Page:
4) “Suggest” something.

Diabetes drug could be used to treat common heart failure syndrome, study suggests  (Rockefeller University Press)

The word “suggest” is a handy way to obscure that a claim isn’t proven. As we learn in the second-to-last paragraph, the drug — metformin — appeared to have an effect on mice with heart failure symptoms, not humans. 

Unmentioned is that previous research has similarly indicated metformin may help people with heart failure, but it’s an idea that has yet to be shown conclusively in a randomized clinical trial.

5) Use “may.”

In Just Six Months, Exercise May Help Those with Thinking Problems (American Academy of Neurology)

Similarly, “may” is a word that masks uncertainty.

We’ve often advised readers that whenever they see “may” in a claim about a study result, feel free to substitute “may not.” Chances are good that you’d end up being right.

I don’t want to be too hard on this news release, which can be credited with explaining how this randomized trial at Duke University was conducted and emphasizing that results need to be interpreted cautiously due to the small number of participants.

But in using the word “may” no fewer than five times, it obscures the point — made near the end of the release — that bigger studies involving multiple trial sites are needed to prove that exercise sustainably improves executive function in adults at risk for cognitive decline.

Exaggeration is common

You might be tempted to think that yesterday’s batch of incautious releases — four out of five of which were issued by a university — was an anomaly, and that academic institutions usually take utmost care in communicating medical research to the public.

But check out a 2009 paper by Drs. Steve Woloshin and Lisa Schwartz of the The Dartmouth Institute, which scrutinized 200 news releases issued by academic medical centers.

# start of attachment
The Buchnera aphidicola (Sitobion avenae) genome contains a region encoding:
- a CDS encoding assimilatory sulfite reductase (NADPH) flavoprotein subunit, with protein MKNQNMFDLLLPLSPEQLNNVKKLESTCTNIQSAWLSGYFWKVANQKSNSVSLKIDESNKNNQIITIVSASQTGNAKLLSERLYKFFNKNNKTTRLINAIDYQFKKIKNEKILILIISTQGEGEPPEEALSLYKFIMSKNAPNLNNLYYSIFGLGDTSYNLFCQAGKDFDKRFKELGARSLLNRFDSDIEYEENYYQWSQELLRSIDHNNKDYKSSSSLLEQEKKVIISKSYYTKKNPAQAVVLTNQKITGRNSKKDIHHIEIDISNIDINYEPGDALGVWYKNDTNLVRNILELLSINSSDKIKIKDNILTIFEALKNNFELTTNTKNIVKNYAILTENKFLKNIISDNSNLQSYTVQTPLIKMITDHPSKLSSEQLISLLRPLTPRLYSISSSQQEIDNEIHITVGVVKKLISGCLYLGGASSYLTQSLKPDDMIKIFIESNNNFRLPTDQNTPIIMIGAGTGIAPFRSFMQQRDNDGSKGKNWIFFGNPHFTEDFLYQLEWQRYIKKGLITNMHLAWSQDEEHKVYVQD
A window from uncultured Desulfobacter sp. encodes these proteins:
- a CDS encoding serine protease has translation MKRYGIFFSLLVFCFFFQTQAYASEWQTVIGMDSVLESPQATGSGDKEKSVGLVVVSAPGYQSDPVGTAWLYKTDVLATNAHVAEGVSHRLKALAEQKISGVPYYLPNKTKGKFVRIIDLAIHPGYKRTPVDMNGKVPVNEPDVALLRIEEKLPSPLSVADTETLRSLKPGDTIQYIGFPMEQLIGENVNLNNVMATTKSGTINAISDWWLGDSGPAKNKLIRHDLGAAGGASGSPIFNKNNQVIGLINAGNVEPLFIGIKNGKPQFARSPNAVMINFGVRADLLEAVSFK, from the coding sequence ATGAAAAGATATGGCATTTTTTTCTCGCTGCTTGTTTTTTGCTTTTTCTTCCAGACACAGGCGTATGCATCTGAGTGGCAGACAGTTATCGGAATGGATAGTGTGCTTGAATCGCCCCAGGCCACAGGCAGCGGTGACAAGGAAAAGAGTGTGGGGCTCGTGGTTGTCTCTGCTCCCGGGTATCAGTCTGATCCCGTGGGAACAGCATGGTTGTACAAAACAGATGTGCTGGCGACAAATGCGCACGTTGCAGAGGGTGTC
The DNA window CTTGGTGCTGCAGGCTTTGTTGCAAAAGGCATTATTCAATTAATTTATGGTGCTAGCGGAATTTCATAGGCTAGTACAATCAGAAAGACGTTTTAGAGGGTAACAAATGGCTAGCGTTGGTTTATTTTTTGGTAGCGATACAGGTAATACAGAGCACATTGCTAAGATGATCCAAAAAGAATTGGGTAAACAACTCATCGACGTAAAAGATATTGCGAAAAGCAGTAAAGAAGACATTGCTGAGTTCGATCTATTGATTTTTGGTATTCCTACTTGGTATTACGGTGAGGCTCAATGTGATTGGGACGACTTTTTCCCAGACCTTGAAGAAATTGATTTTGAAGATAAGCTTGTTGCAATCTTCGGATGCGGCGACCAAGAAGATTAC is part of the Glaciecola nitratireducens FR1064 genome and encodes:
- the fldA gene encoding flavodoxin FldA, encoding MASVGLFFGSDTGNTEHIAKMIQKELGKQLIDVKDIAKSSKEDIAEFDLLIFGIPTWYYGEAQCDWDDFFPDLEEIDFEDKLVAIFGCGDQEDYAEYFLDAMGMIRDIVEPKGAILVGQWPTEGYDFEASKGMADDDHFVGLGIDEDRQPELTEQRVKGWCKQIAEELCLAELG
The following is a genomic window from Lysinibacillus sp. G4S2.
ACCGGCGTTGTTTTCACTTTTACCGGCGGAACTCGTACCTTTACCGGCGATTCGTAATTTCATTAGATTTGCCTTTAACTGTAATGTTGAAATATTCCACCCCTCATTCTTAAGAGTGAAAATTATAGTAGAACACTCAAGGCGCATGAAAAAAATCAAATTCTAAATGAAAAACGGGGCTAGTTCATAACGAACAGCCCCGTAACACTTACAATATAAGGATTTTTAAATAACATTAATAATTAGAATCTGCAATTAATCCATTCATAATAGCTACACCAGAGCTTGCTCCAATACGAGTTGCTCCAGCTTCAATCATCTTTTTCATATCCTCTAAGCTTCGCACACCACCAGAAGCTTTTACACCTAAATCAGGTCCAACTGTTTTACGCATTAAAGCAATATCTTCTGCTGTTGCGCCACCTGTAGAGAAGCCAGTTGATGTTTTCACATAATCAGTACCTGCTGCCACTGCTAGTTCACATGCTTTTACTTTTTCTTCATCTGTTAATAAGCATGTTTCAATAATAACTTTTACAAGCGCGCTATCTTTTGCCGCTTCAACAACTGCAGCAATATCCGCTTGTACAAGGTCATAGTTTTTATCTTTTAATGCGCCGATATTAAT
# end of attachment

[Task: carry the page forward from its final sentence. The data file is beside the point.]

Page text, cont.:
They found that news releases from academic institutions often exaggerated findings:

  • Forty-four percent promoted animal or laboratory research, of which 74% explicitly claimed relevance to human health.
  • Of releases about human research, 23% omitted study size and 34% didn’t quantify results.
  • Only 17% of releases on human research promoted studies with the strongest designs (randomized trials or meta-analyses).
  • Forty percent reported on the most limited human studies—those with uncontrolled interventions, small samples of less than 30 participants, surrogate outcomes, or unpublished data — with 58% lacking relevant cautions.

Our catalogue of more than 600 news release reviews shows that universities on the whole — and other organizations that issue news releases — haven’t mended their ways.

For a closer look on what consumers and journalists should watch out for when they read news releases, go to our recent series on problematic PR releases.

“The quickest strategy for improvement,” Woloshin and Schwartz wrote, “would be for centers to issue fewer releases about preliminary research, especially unpublished scientific meeting presentations, because findings often change substantially—or fail to hold up—as studies mature.”

We agree, the spigot could use tightening.